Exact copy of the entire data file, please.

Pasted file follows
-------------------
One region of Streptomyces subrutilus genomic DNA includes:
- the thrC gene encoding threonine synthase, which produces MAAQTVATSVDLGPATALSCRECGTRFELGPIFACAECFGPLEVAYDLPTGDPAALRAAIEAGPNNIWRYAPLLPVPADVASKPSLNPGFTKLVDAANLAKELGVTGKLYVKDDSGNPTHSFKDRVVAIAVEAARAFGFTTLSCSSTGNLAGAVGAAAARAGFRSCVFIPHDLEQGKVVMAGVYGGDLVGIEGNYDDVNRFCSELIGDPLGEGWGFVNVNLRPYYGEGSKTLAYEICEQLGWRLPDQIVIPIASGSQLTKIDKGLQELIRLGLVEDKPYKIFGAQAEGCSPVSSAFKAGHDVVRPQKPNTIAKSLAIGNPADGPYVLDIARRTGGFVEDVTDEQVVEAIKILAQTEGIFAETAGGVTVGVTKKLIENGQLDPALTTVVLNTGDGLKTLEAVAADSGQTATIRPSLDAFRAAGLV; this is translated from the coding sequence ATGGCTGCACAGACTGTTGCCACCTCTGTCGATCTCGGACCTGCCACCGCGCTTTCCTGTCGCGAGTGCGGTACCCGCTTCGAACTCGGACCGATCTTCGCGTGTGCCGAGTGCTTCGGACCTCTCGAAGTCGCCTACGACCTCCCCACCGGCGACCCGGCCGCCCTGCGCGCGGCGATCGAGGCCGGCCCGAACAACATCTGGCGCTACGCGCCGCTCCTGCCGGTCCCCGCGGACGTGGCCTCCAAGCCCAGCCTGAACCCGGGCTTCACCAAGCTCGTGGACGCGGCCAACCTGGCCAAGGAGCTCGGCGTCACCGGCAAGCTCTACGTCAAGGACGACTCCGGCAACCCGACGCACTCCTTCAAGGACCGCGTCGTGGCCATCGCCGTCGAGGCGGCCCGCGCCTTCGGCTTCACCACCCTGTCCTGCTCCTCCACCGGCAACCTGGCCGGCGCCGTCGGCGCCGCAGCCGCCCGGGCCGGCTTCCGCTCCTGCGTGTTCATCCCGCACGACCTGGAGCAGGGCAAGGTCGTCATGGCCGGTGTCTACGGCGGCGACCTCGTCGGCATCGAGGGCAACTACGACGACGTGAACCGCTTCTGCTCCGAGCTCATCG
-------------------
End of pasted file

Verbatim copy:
One region of Streptomyces subrutilus genomic DNA includes:
- the thrC gene encoding threonine synthase, which produces MAAQTVATSVDLGPATALSCRECGTRFELGPIFACAECFGPLEVAYDLPTGDPAALRAAIEAGPNNIWRYAPLLPVPADVASKPSLNPGFTKLVDAANLAKELGVTGKLYVKDDSGNPTHSFKDRVVAIAVEAARAFGFTTLSCSSTGNLAGAVGAAAARAGFRSCVFIPHDLEQGKVVMAGVYGGDLVGIEGNYDDVNRFCSELIGDPLGEGWGFVNVNLRPYYGEGSKTLAYEICEQLGWRLPDQIVIPIASGSQLTKIDKGLQELIRLGLVEDKPYKIFGAQAEGCSPVSSAFKAGHDVVRPQKPNTIAKSLAIGNPADGPYVLDIARRTGGFVEDVTDEQVVEAIKILAQTEGIFAETAGGVTVGVTKKLIENGQLDPALTTVVLNTGDGLKTLEAVAADSGQTATIRPSLDAFRAAGLV; this is translated from the coding sequence ATGGCTGCACAGACTGTTGCCACCTCTGTCGATCTCGGACCTGCCACCGCGCTTTCCTGTCGCGAGTGCGGTACCCGCTTCGAACTCGGACCGATCTTCGCGTGTGCCGAGTGCTTCGGACCTCTCGAAGTCGCCTACGACCTCCCCACCGGCGACCCGGCCGCCCTGCGCGCGGCGATCGAGGCCGGCCCGAACAACATCTGGCGCTACGCGCCGCTCCTGCCGGTCCCCGCGGACGTGGCCTCCAAGCCCAGCCTGAACCCGGGCTTCACCAAGCTCGTGGACGCGGCCAACCTGGCCAAGGAGCTCGGCGTCACCGGCAAGCTCTACGTCAAGGACGACTCCGGCAACCCGACGCACTCCTTCAAGGACCGCGTCGTGGCCATCGCCGTCGAGGCGGCCCGCGCCTTCGGCTTCACCACCCTGTCCTGCTCCTCCACCGGCAACCTGGCCGGCGCCGTCGGCGCCGCAGCCGCCCGGGCCGGCTTCCGCTCCTGCGTGTTCATCCCGCACGACCTGGAGCAGGGCAAGGTCGTCATGGCCGGTGTCTACGGCGGCGACCTCGTCGGCATCGAGGGCAACTACGACGACGTGAACCGCTTCTGCTCCGAGCTCATCG